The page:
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versão impressa ISSN 0001-3765versão On-line ISSN 1678-2690

An. Acad. Bras. Ciênc. v.79 n.3 Rio de Janeiro set. 2007 



Chemical composition of gahnite and degree of pegmatitic fractionation in the Borborema Pegmatitic Province, northeastern Brazil



Dwight R. SoaresI; Hartmut BeurlenII; Ana C.M. FerreiraIII; Marcelo R.R. da-SilvaII

IUFPE, NEG-LABISE, Departamento de Geologia. Av. Acadêmico Hélio Ramos s/n, Cidade Universitária, 50670-000 Recife, PE, Brasil
IIUFPE, Departamento de Geologia. Av. Acadêmico Hélio Ramos s/n, Cidade Universitária, 50670-000 Recife, PE, Brasil
IIIUFCG, Departamento de Mineração e Geologia. Av. Aprígio Veloso, 882, 58109-970 Campina Grande, PB, Brasil

Correspondence to




Gahnite electron probe microanalyses from three pegmatites (Mirador, Capoeira and Quintos) of the Borborema Pegmatitic Province in northeastern Brazil allowed to determine molar compositions ranging from 86.22 to 95.41 mol% gahnite (ZnAl2O4), 1.51 to 6.62 mol% hercynite (Fe2+Al2O4), 0.11 to 5.89 mol% spinel (MgAl2O4), 1.48 to 2.74 mol% galaxite (MnAl2O4), and Zn/FeTotal atomic ratios ranging from 11.53 to 60.87. These data compared with gahnite compositions from albite subtype pegmatites from Cap de Creus, Spain (Zn/FeTotal between 10 and 60) and from the source granite of the Separation Rapids pegmatite field, Ontario, Canada (Zn/FeTotal =3.5) indicate a high degree of fractionation of the studied pegmatites. This interpretation agrees with conclusions based on compositional data of tourmaline (vacancy in X-site 0.42 to 0.49), white mica (K/Rb between 8 and 33), feldspar (K/Rb between 8 and 109), garnet (Mn/(Mn+Fe2+)between 0.93 and 0.97) and in Nb-Ta oxides (Mn/(Mn+Fe2+)>0.5) in the same pegmatites.

Key words: gahnite, rare-element granitic pegmatites, Borborema Pegmatitic Province, mineral chemistry.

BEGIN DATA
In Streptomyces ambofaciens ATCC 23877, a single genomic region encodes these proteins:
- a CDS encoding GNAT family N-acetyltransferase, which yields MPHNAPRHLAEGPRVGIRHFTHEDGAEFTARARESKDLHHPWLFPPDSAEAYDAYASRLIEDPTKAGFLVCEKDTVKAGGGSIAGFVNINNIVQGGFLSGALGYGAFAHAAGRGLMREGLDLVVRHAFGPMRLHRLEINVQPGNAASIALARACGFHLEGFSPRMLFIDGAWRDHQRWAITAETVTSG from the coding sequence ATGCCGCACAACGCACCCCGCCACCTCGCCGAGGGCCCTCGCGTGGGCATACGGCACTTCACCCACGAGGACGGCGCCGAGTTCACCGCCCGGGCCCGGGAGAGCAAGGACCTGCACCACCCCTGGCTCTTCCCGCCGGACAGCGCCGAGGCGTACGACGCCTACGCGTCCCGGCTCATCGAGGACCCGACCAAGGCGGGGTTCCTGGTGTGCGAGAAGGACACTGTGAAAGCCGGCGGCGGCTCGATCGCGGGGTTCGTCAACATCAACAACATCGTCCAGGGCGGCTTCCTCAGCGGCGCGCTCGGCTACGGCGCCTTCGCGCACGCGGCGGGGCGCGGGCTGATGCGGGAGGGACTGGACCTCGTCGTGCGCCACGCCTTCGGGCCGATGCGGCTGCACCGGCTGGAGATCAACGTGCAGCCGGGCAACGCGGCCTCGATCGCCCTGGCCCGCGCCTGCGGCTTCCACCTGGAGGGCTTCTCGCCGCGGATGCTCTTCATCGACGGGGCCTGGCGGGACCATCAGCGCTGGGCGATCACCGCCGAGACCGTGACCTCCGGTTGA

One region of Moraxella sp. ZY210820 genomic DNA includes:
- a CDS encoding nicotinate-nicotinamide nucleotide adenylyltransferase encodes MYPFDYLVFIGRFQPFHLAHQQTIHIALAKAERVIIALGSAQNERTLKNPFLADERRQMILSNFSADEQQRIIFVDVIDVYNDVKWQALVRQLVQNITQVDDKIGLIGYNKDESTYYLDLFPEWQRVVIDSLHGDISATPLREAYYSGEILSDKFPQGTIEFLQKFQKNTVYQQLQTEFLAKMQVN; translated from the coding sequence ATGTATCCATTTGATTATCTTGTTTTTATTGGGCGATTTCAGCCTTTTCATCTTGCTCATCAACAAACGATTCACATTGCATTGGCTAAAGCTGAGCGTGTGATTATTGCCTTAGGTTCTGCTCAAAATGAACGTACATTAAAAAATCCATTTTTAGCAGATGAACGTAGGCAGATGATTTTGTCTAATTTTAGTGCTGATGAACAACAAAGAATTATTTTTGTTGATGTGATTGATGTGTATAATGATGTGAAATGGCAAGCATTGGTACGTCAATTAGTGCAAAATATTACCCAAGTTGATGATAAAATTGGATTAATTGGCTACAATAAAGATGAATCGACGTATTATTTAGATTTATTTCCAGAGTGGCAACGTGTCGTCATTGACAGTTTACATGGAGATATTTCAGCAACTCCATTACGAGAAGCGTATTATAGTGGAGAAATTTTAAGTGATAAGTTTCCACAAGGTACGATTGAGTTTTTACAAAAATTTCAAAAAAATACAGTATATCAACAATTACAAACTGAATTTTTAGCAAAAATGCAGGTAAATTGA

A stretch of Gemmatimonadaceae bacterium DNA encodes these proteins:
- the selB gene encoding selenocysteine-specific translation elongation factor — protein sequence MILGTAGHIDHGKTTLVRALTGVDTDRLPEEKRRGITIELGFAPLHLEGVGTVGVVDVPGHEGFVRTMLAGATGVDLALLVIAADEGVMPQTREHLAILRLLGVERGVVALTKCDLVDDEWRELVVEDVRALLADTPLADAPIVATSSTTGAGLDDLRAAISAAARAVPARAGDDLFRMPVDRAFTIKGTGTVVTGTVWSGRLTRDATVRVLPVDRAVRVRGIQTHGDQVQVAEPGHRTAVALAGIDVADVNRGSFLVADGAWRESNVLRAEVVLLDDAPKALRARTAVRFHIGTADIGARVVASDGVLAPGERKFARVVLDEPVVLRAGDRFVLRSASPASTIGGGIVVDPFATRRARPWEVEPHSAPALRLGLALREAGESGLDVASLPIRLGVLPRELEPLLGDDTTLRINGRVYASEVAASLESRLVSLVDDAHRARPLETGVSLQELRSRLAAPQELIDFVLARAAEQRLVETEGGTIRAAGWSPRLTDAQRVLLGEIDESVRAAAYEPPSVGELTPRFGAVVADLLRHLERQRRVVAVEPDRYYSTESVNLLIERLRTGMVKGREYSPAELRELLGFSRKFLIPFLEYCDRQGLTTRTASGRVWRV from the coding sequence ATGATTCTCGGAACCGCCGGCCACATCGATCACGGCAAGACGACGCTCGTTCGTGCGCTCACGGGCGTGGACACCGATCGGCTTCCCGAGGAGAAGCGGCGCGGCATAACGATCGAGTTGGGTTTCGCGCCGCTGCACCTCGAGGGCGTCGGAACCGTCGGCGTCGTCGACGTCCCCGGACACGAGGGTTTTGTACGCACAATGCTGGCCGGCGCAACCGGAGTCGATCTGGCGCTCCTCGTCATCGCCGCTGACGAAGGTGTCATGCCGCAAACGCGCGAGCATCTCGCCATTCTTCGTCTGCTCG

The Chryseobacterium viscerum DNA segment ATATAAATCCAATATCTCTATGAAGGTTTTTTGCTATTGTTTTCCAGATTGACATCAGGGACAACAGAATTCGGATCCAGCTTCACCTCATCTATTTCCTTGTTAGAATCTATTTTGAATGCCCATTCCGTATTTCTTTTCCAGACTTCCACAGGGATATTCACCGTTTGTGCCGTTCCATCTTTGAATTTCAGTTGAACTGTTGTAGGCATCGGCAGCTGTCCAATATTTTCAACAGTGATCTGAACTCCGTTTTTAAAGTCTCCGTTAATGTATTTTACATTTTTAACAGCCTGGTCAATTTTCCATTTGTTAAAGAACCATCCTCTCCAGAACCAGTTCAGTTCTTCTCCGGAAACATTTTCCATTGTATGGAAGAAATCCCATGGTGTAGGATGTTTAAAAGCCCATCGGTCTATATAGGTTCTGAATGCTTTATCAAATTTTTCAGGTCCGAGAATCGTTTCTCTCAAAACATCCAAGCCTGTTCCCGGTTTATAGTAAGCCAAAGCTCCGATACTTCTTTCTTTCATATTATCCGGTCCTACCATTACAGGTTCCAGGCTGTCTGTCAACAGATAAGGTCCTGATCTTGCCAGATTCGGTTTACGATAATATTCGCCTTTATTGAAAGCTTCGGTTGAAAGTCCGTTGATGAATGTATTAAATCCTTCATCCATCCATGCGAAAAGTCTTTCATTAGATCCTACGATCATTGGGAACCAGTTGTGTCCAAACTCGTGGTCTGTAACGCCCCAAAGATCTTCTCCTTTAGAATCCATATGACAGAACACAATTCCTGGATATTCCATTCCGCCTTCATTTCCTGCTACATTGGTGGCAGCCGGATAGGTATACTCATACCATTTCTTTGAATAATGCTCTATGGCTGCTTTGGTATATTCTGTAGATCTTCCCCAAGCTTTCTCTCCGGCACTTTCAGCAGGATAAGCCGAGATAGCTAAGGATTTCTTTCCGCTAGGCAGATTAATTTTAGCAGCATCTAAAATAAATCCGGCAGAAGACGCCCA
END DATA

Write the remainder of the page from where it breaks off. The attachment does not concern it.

Análises via microssonda eletrônica de gahnita de três pegmatitos (Mirador, Capoeira e Quintos) da Província Pegmatítica da Borborema, no Nordeste do Brasil, permitiram estabelecer uma composição molar variando entre 86,22 e 95,41 mol% de gahnita (ZnAl2O4), 1,51 e 6,62 mol% de hercinita (Fe2+Al2O4), 0,11 e 5,89 mol% de espinélio (MgAl2O4), 1,48 e 2,74 mol% de galaxita (MnAl2O4) e relação Zn/FeTotal variando entre 11,53 e 60,87. Estes dados comparados com os de gahnita dos pegmatitos subtipo albita de Cap de Creus, Espanha (Zn/FeTotal variando entre 10 e 60) e gahnita de fonte granítica do campo pegmatítico Separation Rapids, Ontário, Canadá (Zn/FeTotal = 3,5) indicam um alto grau de fracionamento dos pegmatitos estudados. Esta interpretação está de acordo com conclusões baseadas em dados de turmalina (vacância no sítio X variando entre 0,42 a 0,49), mica clara (K/Rb variando entre 8 e 33), feldspato (K/Rb variando entre 8 e 109), granada (Mn/(Mn+Fe2+)variando entre 0,93 e 0,97) e óxidos de Nb-Ta (Mn/(Mn+Fe2+)> 0, 5), nos mesmos pegmatitos.

Palavras-chave: gahnita, pegmatitos graníticos de elementos raros, Província Pegmatítica da Borborema, química mineral.




Gahnite is a spinel group mineral (with general formula AB2O4), with its A site being occupied mainly by Zn and the B site mainly by Al.According to Deer et al. (1981) gahnite occurs most commonly as accessory mineral in granitic pegmatites, "in metassomatic replacementveins" and as contact metamorphic mineral in marbles. An almost complete solid solution of gahnite is registered only with ordinary spinel (MgAl2O4) according to these authors. The most common trace elements present in gahnite are Li, Rb, Ba, Ga, Cu, and Ti (Von Knorring and Dearnley 1960). Cotelo Neiva et al. (1955) found up to 13.5 wt. % SnO2, corresponding to 1.5 Sn atoms per formula unit (apfu) from the Cabanas pegmatite in Portugal. Most commonly Fe2+, Mg and Mn2+ may replace part of the Zn in the A site, while Fe3+ usually enters the B site replacing part of the Al in pegmatitic gahnites. Gahnite in pegmatites occurs usually associated with almandine-spessartite, muscovite, beryl, tourmaline, nigerite and, occasionally, with sphalerite as accessory minerals ( and Hawthorne 1982) or also with chrysoberyl (Alfonso et al. 1995).

According to the literature, gahnite does not occur in poorly fractionated, rare earth type pegmatites.Atomic ratios like K/Rb, Al/Ga in mica, K-feldspar, or Mn/Fe in garnet and columbite, are frequently used as tracers of pegmatite fractionation and classification(Gordienko 1971, et al. 1985, 1991, Alfonso et al.2003, etc.). In comparison, Zn/Fe and Mn/Fe ratios in spinel are still poorly explored with similarpurpose (Batchelor and Kinnaird 1984).